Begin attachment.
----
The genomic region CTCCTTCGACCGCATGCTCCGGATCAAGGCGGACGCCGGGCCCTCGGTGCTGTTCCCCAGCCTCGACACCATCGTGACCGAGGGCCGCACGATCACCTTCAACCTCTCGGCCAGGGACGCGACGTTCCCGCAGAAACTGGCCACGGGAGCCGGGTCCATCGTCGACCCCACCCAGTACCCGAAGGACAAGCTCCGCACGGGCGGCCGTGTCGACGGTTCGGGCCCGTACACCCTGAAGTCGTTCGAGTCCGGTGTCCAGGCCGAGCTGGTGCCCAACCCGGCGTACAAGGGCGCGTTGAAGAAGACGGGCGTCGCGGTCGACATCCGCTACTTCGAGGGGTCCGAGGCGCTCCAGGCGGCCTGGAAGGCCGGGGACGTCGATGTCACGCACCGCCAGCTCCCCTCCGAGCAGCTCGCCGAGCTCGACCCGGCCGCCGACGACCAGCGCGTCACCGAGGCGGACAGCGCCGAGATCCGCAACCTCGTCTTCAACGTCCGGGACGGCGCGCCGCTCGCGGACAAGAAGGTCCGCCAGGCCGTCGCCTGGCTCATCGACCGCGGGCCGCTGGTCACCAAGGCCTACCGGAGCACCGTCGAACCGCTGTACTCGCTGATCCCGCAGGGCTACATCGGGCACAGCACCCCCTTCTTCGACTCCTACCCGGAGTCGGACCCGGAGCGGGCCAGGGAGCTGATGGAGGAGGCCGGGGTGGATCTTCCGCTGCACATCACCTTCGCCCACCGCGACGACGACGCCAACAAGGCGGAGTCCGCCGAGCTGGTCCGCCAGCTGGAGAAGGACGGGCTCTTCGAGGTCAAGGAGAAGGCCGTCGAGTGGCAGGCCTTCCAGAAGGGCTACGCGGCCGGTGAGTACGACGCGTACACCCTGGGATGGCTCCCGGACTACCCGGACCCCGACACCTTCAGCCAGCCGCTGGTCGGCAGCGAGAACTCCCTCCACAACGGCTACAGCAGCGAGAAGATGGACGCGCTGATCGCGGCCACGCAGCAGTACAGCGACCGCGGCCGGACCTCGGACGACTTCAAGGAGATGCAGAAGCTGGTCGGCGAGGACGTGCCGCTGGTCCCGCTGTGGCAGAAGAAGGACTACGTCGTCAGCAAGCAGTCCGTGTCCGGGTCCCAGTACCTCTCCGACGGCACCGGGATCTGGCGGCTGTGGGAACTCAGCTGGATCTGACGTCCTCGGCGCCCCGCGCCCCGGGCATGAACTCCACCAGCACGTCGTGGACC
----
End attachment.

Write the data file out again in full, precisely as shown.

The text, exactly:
The genomic region CTCCTTCGACCGCATGCTCCGGATCAAGGCGGACGCCGGGCCCTCGGTGCTGTTCCCCAGCCTCGACACCATCGTGACCGAGGGCCGCACGATCACCTTCAACCTCTCGGCCAGGGACGCGACGTTCCCGCAGAAACTGGCCACGGGAGCCGGGTCCATCGTCGACCCCACCCAGTACCCGAAGGACAAGCTCCGCACGGGCGGCCGTGTCGACGGTTCGGGCCCGTACACCCTGAAGTCGTTCGAGTCCGGTGTCCAGGCCGAGCTGGTGCCCAACCCGGCGTACAAGGGCGCGTTGAAGAAGACGGGCGTCGCGGTCGACATCCGCTACTTCGAGGGGTCCGAGGCGCTCCAGGCGGCCTGGAAGGCCGGGGACGTCGATGTCACGCACCGCCAGCTCCCCTCCGAGCAGCTCGCCGAGCTCGACCCGGCCGCCGACGACCAGCGCGTCACCGAGGCGGACAGCGCCGAGATCCGCAACCTCGTCTTCAACGTCCGGGACGGCGCGCCGCTCGCGGACAAGAAGGTCCGCCAGGCCGTCGCCTGGCTCATCGACCGCGGGCCGCTGGTCACCAAGGCCTACCGGAGCACCGTCGAACCGCTGTACTCGCTGATCCCGCAGGGCTACATCGGGCACAGCACCCCCTTCTTCGACTCCTACCCGGAGTCGGACCCGGAGCGGGCCAGGGAGCTGATGGAGGAGGCCGGGGTGGATCTTCCGCTGCACATCACCTTCGCCCACCGCGACGACGACGCCAACAAGGCGGAGTCCGCCGAGCTGGTCCGCCAGCTGGAGAAGGACGGGCTCTTCGAGGTCAAGGAGAAGGCCGTCGAGTGGCAGGCCTTCCAGAAGGGCTACGCGGCCGGTGAGTACGACGCGTACACCCTGGGATGGCTCCCGGACTACCCGGACCCCGACACCTTCAGCCAGCCGCTGGTCGGCAGCGAGAACTCCCTCCACAACGGCTACAGCAGCGAGAAGATGGACGCGCTGATCGCGGCCACGCAGCAGTACAGCGACCGCGGCCGGACCTCGGACGACTTCAAGGAGATGCAGAAGCTGGTCGGCGAGGACGTGCCGCTGGTCCCGCTGTGGCAGAAGAAGGACTACGTCGTCAGCAAGCAGTCCGTGTCCGGGTCCCAGTACCTCTCCGACGGCACCGGGATCTGGCGGCTGTGGGAACTCAGCTGGATCTGACGTCCTCGGCGCCCCGCGCCCCGGGCATGAACTCCACCAGCACGTCGTGGACC